• Notice to Terminate a Lease – Week-to-week: Not less than 7 days prior to the end of any weekly period (83.57(4)).
  • Notice of date/time of Move-Out Inspection: No Statute
  • Termination of Lease for Nonpayment: 3 days Notice, excluding Saturday, Sunday, and legal holidays. Specific language must be included in the notice, which is found in Statute 83.56(3)
  • Notice of Eviction for Lease Violation: Tenant has 7 days to remedy the issue or landlord can file for eviction and terminate lease (83.56(2)).

Other Important Notice and Eviction Regulations

  • Rent Increase Notice: No Statute (83.46)
  • Notice to Tenants for Pesticide Use: No Statute
  • Lockouts Allowed: No (83.67(2))
  • Utility Shut-offs Allowed: No (83.67(1))
  • Penalty for a Self-Help Eviction: A landlord who performs a self-help eviction shall be liable to the tenant for actual and consequential damages or 3 months’ rent, whichever is greater, and costs, including attorney’s fees. Subsequent or repeated violations that are not contemporaneous with the initial violation shall be subject to separate awards of damages. (83.67(6))
  • Proper Notice for Abandoned Property: Yes, first-class mail, pre-paid postage (715.104), using the specific language found in Statutes 715.105, or 715.106. Review Statutes 715.104 – 705.111 for specific instructions and requirements for abandoned property.
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4. Florida Landlord/ Tenant Duties and Rights

Florida Laws on Repairs: Tenant’s Right, Landlord’s Duty

Landlords must ensure that the rental property they supply complies with state and local building and health codes. The building must be habitable and pose no threat to the inhabitant’s health or safety. If there are no applicable building codes, the landlord must keep the exterior and structural foundation in a condition that can withstand normal forces and loads.

Additionally, landlords must ensure screens are well maintained and are required to repair any screen damage once per year. What is more, the landlord must ensure the plumbing is in working order.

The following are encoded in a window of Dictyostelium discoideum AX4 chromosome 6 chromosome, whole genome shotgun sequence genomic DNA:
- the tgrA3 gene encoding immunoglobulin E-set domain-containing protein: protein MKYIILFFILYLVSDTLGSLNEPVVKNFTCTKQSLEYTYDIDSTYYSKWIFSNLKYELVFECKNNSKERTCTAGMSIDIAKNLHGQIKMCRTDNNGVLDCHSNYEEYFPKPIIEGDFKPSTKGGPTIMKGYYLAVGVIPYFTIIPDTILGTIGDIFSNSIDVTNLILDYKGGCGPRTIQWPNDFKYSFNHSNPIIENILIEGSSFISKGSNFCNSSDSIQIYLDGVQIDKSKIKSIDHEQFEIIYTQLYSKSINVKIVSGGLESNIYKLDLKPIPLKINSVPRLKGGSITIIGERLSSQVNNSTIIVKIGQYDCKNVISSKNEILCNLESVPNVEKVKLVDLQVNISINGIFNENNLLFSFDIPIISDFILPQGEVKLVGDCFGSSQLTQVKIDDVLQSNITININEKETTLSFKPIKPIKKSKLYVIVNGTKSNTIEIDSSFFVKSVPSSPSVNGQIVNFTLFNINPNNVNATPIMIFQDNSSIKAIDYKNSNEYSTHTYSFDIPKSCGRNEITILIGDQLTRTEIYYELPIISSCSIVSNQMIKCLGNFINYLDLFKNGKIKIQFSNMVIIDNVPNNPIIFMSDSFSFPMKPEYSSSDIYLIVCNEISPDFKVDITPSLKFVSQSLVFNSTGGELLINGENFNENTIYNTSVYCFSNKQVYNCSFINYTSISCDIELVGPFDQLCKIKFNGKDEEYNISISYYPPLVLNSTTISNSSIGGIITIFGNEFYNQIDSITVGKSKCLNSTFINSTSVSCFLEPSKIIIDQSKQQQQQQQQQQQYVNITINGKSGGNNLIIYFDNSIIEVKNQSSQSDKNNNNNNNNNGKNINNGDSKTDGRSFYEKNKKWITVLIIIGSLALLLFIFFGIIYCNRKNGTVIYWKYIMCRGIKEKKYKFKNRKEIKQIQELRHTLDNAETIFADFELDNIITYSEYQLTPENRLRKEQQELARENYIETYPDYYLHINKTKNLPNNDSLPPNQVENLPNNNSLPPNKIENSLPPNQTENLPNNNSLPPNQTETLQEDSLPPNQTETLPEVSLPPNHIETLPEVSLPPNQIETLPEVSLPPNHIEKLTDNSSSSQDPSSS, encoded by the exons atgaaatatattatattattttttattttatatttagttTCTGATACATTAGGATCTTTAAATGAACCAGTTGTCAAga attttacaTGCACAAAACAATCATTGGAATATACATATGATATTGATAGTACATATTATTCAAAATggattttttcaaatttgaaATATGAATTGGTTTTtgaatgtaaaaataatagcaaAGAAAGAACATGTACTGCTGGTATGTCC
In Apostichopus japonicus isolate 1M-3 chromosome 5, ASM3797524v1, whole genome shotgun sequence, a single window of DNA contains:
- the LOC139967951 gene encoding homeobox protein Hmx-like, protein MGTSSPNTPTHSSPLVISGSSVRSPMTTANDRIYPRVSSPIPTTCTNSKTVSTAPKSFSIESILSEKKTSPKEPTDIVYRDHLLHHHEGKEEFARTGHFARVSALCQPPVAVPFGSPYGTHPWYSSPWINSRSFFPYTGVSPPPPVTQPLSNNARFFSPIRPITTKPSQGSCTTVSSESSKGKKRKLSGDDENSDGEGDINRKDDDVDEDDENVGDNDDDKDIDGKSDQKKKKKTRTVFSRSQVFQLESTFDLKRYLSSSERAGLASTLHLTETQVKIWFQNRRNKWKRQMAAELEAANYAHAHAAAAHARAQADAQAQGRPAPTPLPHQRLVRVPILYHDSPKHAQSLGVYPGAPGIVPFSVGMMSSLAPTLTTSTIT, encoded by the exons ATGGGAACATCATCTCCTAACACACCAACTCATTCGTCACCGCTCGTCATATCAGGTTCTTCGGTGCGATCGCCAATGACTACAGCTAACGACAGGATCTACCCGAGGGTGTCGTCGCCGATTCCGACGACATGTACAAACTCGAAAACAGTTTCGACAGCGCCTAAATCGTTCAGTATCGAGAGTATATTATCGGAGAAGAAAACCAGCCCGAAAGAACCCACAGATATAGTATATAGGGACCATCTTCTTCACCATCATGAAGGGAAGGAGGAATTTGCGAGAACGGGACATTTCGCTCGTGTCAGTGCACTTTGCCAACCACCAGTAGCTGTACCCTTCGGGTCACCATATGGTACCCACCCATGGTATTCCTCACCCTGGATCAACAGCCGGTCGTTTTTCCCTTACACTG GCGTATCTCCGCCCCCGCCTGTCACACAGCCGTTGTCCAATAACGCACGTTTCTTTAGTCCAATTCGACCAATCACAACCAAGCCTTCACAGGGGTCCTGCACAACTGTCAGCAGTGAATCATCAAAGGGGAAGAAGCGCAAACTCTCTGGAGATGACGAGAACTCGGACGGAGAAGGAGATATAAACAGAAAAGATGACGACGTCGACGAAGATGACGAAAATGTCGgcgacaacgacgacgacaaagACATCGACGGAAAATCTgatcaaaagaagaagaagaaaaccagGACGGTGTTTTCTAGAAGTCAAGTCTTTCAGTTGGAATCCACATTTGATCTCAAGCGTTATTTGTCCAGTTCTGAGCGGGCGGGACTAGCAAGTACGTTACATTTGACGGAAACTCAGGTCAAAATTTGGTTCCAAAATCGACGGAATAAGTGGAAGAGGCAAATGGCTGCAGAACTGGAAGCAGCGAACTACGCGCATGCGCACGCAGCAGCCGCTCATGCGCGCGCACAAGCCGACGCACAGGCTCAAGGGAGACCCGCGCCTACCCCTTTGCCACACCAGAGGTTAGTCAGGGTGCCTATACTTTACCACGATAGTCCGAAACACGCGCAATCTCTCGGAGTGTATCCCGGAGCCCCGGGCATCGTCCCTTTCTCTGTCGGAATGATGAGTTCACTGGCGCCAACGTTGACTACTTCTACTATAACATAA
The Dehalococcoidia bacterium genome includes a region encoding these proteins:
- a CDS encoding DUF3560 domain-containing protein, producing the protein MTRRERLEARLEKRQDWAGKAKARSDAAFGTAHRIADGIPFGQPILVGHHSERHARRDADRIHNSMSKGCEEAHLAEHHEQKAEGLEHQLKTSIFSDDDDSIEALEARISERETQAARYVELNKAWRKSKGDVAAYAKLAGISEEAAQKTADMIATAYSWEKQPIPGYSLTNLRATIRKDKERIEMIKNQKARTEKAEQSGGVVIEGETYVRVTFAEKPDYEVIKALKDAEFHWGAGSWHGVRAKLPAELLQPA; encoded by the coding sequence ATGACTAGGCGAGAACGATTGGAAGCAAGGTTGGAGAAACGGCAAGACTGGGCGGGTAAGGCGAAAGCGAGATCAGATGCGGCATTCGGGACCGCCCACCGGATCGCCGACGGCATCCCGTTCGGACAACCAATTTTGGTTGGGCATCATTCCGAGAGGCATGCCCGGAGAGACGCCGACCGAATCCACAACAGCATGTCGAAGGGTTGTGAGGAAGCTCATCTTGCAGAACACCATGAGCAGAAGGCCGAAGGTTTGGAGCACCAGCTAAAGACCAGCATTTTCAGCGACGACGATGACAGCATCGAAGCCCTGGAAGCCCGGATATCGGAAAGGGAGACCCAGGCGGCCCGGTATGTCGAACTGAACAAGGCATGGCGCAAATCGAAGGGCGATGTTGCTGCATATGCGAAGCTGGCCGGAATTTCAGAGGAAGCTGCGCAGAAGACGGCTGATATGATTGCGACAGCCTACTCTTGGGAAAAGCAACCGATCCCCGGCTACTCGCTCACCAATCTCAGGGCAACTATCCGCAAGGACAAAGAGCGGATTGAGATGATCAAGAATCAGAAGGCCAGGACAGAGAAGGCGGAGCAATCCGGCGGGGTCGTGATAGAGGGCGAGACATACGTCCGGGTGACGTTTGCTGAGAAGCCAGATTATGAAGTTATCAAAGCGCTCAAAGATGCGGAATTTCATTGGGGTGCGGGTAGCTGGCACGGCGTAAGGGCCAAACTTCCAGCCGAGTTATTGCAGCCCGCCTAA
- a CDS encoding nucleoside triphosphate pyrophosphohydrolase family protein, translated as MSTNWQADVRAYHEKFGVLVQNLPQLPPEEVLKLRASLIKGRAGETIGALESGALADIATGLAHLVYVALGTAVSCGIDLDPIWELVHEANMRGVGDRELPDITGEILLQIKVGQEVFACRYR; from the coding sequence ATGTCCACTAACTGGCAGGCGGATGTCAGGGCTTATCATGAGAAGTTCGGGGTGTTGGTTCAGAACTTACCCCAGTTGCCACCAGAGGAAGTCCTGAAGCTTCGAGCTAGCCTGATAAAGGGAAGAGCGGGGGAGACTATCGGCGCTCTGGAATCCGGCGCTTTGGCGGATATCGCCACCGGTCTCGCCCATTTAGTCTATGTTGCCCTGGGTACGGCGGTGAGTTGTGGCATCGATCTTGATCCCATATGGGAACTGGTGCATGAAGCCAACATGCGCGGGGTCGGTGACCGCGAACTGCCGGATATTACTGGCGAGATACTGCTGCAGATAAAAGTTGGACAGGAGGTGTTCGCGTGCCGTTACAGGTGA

For landlords of apartment buildings, there are a few additional responsibilities that owners of SFH’s and duplexes are not required to abide by. These additional responsibilities for landlords of apartment buildings include:

  • Landlords of apartment buildings must install working smoke detectors in the rental unit.
  • The extermination of vermin and pests from the rental unit
  • Replacing locks and keys
  • Garbage removal
  • Running water and hot water
  • Heat during the winter

Florida Laws on Repairs: Tenant’s Right, Landlord’s Duty

Landlords must ensure that the rental property they supply complies with state and local building and health codes. The building must be habitable and pose no threat to the inhabitant’s health or safety. If there are no applicable building codes, the landlord must keep the exterior and structural foundation in a condition that can withstand normal forces and loads.

Additionally, landlords must ensure screens are well maintained and are required to repair any screen damage once per year. What is more, the landlord must ensure the plumbing is in working order.

For landlords of apartment buildings, there are a few additional responsibilities that owners of SFH’s and duplexes are not required to abide by. These additional responsibilities for landlords of apartment buildings include:

Landlords of apartment buildings must install working smoke detectors in the rental unit.

  • The extermination of vermin and pests from the rental unit
  • Replacing locks and keys
  • Garbage removal
  • Running water and hot water
  • Heat during the winter

The landlord and tenant can mutually agree that the tenant is responsible for some of the items listed above. However, this agreement must be stipulated in the lease agreement. If it is not stated in the contract, the land. ord will be held responsible for all of the above repairs and maintenance.

Tenants’ Rights Regarding the Landlord’s Duty to Repair

Should a landlord not fulfill his duty of repair tenants have two possible remedies they can pursue to remediate the issue.

  • The tenant may terminate the rental agreement early without punishment
  • The tenant may withhold a rent amount that is proportional to the loss of the unit’s value.
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5. Florida Disclosures and Miscellaneous Notes

General Landlord Responsibilities

Landlords must provide, before the commencement of the tenancy, the name and address of the landlord or a person authorized to receive notices and communications and demands o the landlord’s behalf. (83.50(2))

The landlord is not responsible for any personal property that is left on the premises after the death of the tenant if they include the following clause in their agreement: